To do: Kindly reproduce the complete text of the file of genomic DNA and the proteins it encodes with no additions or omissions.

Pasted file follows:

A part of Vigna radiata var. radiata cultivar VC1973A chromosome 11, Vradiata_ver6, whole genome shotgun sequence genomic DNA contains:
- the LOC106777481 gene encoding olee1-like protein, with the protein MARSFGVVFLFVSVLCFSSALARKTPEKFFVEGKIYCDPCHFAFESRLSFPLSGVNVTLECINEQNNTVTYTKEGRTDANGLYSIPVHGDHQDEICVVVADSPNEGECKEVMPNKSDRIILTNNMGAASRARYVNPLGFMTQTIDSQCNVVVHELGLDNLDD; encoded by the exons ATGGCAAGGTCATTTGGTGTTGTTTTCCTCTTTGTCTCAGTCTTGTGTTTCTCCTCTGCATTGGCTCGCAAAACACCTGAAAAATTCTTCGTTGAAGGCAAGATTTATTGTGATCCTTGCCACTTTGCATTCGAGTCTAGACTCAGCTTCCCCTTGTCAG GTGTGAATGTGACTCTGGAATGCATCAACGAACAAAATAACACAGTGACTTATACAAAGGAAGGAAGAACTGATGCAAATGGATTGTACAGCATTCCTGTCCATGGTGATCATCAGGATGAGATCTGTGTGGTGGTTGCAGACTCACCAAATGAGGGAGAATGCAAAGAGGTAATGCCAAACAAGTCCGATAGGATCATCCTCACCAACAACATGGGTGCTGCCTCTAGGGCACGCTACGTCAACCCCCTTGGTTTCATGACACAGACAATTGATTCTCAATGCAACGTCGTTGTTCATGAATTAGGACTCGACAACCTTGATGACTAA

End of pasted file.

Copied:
A part of Vigna radiata var. radiata cultivar VC1973A chromosome 11, Vradiata_ver6, whole genome shotgun sequence genomic DNA contains:
- the LOC106777481 gene encoding olee1-like protein, with the protein MARSFGVVFLFVSVLCFSSALARKTPEKFFVEGKIYCDPCHFAFESRLSFPLSGVNVTLECINEQNNTVTYTKEGRTDANGLYSIPVHGDHQDEICVVVADSPNEGECKEVMPNKSDRIILTNNMGAASRARYVNPLGFMTQTIDSQCNVVVHELGLDNLDD; encoded by the exons ATGGCAAGGTCATTTGGTGTTGTTTTCCTCTTTGTCTCAGTCTTGTGTTTCTCCTCTGCATTGGCTCGCAAAACACCTGAAAAATTCTTCGTTGAAGGCAAGATTTATTGTGATCCTTGCCACTTTGCATTCGAGTCTAGACTCAGCTTCCCCTTGTCAG GTGTGAATGTGACTCTGGAATGCATCAACGAACAAAATAACACAGTGACTTATACAAAGGAAGGAAGAACTGATGCAAATGGATTGTACAGCATTCCTGTCCATGGTGATCATCAGGATGAGATCTGTGTGGTGGTTGCAGACTCACCAAATGAGGGAGAATGCAAAGAGGTAATGCCAAACAAGTCCGATAGGATCATCCTCACCAACAACATGGGTGCTGCCTCTAGGGCACGCTACGTCAACCCCCTTGGTTTCATGACACAGACAATTGATTCTCAATGCAACGTCGTTGTTCATGAATTAGGACTCGACAACCTTGATGACTAA